How can Boko Haram be terrorists to the U.S., but not Nigeria?

The State Department "terrorist" label will only cause us problems, says Nigerian ambassador

Jack Rodolico By Jack Rodolico

Confiscated ammunitions are displayed after a military raid on a hideout of suspected Boko Haram members in Nigeria’s northern city of Kano, August 11, 2012. (Reuters)

The U.S. State Department’s list of Foreign Terrorist Organizations (FTOs) is an alphabet soup of insurgents; the official list includes 51 groups from al Qaeda to the Continuity Irish Republican Army.

Know who’s not on that list yet? Nigeria’s Boko Haram. Know who wants to keep it that way? The Nigerian Ambassador to the U.S.

It’s not that the Nigerian government does not call Boko Haram a terrorist group – the issue, says the Ambassador, is that with the American label comes a host of problems.

Boko Haram is a domestic terrorist organization—with power concentrated in northeast Nigeria—which aims to create an Islamist state in Nigeria. As Latitude News has reported, Boko Haram’s rise is the result of complex social, political and economic factors.

But the result is clear: Boko Haram has killed over 1,000 people since 2009. In the first week of August, militants killed 19 people in a shooting spree. And just this week, Nigerian police uncovered two bomb factories.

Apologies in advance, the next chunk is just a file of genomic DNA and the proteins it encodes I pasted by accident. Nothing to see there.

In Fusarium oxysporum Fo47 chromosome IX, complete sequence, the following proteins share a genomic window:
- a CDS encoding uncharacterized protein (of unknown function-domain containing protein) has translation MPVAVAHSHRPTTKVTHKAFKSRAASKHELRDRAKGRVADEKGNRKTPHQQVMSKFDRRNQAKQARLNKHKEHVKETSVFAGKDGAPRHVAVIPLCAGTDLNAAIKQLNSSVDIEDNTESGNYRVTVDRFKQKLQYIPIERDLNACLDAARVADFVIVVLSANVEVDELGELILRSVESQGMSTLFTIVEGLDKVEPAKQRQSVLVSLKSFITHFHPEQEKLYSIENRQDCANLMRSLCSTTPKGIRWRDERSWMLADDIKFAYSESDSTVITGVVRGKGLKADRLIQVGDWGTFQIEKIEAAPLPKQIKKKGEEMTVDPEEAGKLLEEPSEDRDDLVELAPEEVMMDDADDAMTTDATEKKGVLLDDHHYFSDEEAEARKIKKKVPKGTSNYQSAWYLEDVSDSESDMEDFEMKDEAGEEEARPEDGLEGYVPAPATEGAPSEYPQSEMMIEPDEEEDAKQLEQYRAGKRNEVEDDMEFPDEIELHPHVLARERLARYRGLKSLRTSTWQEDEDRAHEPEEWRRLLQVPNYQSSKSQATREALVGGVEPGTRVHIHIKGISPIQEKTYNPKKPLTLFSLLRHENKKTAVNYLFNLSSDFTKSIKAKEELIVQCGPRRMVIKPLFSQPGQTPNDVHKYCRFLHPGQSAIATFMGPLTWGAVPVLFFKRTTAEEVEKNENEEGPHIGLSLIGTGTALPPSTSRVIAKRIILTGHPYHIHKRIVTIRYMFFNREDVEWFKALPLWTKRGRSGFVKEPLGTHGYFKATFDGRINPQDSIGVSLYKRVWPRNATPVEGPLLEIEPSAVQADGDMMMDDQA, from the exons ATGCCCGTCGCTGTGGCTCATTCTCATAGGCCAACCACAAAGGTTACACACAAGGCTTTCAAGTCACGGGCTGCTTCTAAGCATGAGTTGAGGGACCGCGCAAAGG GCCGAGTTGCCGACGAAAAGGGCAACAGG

No labels, please

In an interview with Nigeria’s Leadership, Ambassador Adebowale Adefuye gave five reasons why the Nigerian government is opposed to an FTO label. Basically, Adefuye says the U.S. would mettle with the government’s ability to fight the group, giving an inadvertent boost to the militants while slowing economic growth.

To declare Boko Haram as an FTO [Foreign Terrorist Organisation] will mean that Nigeria is not able to deal with Boko Haram and that is not right.…

And to designate Boko Haram as a FTO would mean that it will give such psychological boost to Boko Haram among other terrorist groups like Al Qaeda, which can be tempted to embrace them and support them.

He goes on to say that the label would discourage foreign investment “because nobody wants to go to an area where a terrorist resides.” Fueled by oil exports, Nigeria was the fifth fastest growing economy in sub-Saharan African in 2011, according to the World Bank’s most recent Global Economic Prospects Report.

The Ambassador’s fourth and fifth points directly challenge the American perspective on what and who constitutes a danger to national security. The Ambassador deflects the notion that Boko Haram is a threat to U.S. interests, and he claims the label would subject Nigerians to “horrendous search” if they travel to the U.S., “and we don’t want that.”

The irony is that the U.S. government already refers to Boko Haram as a terrorist group, sort of. While Boko Haram is not on the State Department list, the National Counterterrorism Center describes the group under the headline “Terrorist Groups” on its website. The NCTC “serves as the primary organization in the United States Government…for integrating and analyzing all intelligence pertaining to counterterrorism….”

The label obviously has different meanings to different parties. We’d like to know what it means to you….